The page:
Translate this to war at sea and the West’s superiority looks more of a liability. Aircraft carriers have always been large sitting ducks, which is why they tend to operate a long way from land. With a top speed of 40 mph, they are hardly racy. Multiple long-distance drone or rocket attacks from the shore, other ships or submarines will certainly get through. It is worth noting that China’s sub-building programme is huge and in number already exceeds America’s. Finally, consider an invasion. Ultimately any war requires troops in large quantities to occupy land. D-Day can never happen again or even on a far smaller scale. Why? A single nuclear shell would cripple any such mass attack. Thus conventional armies – and, it seems, especially in the West – are geared up for the most recent set of skirmishes or wars, not the next ones.

A covert war

While there will always be a need for guns, ships and planes, future wars are likely to be won almost before the first shot is fired because of our dependency on electronics and developments in cyberwarfare. In 1999, two colonels in China’s People’s Liberation Army published Unrestricted Warfare, a book on strategy that sets out how to avoid democracies’ military strengths and undermine them from within, through measures such as eroding the legitimacy of government bodies, encouraging social discord and sewing mistrust between allies – in short, to use technology for propaganda. China’s strategy has since ramped up to “rob, replicate and replace” – steal intellectual property, replicate it and then replace the (usually American) company that had been dominant.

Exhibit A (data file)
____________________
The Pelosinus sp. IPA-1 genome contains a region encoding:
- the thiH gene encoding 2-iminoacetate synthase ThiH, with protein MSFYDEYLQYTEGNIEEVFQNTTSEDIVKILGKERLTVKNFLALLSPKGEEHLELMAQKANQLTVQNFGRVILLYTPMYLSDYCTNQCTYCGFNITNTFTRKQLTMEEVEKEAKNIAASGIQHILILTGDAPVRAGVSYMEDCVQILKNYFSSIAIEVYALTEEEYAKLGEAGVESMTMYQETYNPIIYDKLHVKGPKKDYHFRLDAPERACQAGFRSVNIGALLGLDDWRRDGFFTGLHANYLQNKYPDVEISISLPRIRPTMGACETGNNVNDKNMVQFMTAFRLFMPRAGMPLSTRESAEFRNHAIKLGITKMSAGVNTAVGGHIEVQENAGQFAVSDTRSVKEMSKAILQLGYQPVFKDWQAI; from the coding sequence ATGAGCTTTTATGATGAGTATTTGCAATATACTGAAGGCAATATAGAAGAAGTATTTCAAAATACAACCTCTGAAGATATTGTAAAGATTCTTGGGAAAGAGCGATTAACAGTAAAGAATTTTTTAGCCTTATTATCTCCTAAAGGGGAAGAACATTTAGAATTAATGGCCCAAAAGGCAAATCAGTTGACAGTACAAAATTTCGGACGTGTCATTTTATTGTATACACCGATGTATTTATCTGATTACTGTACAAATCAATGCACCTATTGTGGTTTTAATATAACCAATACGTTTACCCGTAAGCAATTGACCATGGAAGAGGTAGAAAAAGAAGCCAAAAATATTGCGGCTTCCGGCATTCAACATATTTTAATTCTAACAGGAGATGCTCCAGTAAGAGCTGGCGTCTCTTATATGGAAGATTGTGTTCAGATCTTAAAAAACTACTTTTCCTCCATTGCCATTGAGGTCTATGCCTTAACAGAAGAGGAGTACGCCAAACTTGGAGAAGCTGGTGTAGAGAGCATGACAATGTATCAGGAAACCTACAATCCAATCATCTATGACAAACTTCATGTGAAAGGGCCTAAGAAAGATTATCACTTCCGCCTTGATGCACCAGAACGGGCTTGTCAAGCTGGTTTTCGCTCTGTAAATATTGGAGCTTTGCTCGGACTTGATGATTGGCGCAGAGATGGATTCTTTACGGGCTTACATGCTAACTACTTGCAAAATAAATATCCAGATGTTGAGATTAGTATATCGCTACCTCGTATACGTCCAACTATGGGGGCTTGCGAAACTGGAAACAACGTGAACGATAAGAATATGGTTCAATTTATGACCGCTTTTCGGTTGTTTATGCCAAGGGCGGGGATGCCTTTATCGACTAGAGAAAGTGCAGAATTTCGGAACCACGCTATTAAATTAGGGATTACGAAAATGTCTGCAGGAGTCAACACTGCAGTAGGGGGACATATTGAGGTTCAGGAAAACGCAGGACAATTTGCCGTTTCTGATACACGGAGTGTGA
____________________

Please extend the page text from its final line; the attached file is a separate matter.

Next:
Hence China has steadily been reducing its once-large technology gap while simultaneously undermining its adversaries’ economies. But it doesn’t end there. The next phase is to be able to disrupt and then close down an opponent’s entire economy, starting with communications. Here Russia appears to be in the vanguard. This first became apparent as long ago as 2007 when, following an argument over a war memorial, Estonia’s economy was effectively blitzed by Russian cyberattacks which seriously disrupted government internet communications, the media and online banking. This pattern has been repeated many times whenever Russia has had a grievance: Georgia in 2008, Kyrgyzstan in 2009 (to pressure the government to close an American airbase), Ukraine in 2014 (pre-invasion) and successfully hacking German government files in 2015 when it was investigating Russia’s role in the WikiLeaks affair.